Remote sensing systems (such as LIDAR) allow us to measure a plethora of variables on the earth’s surface and in the air. This includes temperature, wind, vegetation, clouds, ice and many more. However, the relationship between the variable to be measured and the signal received can be complex, as radiation passing through the atmosphere is scattered and absorbed by clouds and molecules in the atmosphere. Attempting to determine this relationship using theory alone may be arduous. Machine learning is a natural alternative.
Let \(v\) denote some variable we wish to measure (perhaps on the earth’s surface), and \(s\) the signal received by the sensor (possibly located on a satellite). We wish to find a relationship
\[v = f(s),\]
that will allow us to convert the properties of the signal, which may contain data from several frequency bands, to the properties we actually wish to measure. Suppose we have gathered a large number of data pairs \((s_i,v_i)\). We can do this be recording the signal received \(s_i\) when the sensor is pointed at a location whose properties \(v_i\) are already known. We then use these data points to train or teach a neural network.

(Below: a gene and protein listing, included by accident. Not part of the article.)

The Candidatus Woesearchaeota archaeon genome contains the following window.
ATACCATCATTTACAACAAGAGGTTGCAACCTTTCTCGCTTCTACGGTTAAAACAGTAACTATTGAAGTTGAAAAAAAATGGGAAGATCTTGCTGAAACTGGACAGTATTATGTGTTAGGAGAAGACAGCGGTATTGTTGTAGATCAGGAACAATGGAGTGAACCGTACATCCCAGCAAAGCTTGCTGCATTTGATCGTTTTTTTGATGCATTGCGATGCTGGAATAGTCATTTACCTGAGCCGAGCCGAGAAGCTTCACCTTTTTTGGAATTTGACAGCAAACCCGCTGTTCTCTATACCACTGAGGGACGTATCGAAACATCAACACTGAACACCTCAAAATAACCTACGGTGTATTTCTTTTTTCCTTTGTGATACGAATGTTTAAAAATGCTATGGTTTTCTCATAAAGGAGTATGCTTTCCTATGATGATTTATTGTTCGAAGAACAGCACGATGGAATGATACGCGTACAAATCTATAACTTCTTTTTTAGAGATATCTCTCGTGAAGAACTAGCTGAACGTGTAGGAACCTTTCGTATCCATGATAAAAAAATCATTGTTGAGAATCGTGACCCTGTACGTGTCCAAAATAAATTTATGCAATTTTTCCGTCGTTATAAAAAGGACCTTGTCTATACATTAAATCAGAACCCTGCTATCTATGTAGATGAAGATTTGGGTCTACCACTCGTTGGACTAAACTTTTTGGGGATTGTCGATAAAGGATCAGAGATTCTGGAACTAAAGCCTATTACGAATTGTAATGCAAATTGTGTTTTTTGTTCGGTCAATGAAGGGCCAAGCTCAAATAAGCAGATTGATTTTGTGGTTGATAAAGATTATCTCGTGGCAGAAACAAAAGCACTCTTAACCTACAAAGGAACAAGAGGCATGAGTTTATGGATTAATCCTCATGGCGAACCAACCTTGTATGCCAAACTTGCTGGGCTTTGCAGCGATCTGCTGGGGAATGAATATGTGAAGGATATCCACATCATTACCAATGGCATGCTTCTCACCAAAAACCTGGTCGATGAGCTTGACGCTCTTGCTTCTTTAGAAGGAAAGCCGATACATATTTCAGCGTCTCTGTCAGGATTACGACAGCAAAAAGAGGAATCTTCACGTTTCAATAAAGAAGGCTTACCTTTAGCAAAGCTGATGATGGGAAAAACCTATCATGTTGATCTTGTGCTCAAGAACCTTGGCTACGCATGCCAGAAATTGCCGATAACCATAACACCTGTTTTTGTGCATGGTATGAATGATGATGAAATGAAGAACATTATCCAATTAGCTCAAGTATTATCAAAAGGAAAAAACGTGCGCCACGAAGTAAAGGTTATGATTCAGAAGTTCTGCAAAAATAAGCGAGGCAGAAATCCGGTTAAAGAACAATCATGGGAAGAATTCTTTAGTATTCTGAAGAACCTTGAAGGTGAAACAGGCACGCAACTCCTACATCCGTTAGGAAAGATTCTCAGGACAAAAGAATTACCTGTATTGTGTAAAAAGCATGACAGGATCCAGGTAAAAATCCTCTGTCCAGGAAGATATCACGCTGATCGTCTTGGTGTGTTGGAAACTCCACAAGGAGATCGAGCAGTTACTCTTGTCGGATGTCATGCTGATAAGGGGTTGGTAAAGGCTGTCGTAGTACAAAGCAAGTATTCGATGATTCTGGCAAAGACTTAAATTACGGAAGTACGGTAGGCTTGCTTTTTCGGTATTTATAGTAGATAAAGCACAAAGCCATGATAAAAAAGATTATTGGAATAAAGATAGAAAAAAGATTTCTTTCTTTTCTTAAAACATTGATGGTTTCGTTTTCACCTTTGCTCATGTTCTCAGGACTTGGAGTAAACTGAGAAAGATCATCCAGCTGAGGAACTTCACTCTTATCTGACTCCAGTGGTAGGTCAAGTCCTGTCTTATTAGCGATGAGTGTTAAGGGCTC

Ideally, the data used for fitting is only a subset of the total amount of data collected, so that the neural network can be cross-validated against data that was not used in the fitting process.
Machine learning has been applied to remote sensing in many practical applications including:
- Measuring the chlorophyll concentration in the ocean
- Classifying vegetation
- Classifying cloud types
- Measuring precipitation
- Identifying snow cover
Of course, remote sensing is only one of an unlimited number of applications of machine learning. Whenever you wish to determine a relationship present in your data that may be too complex to determine using scientific theory, machine learning is an exciting alternative.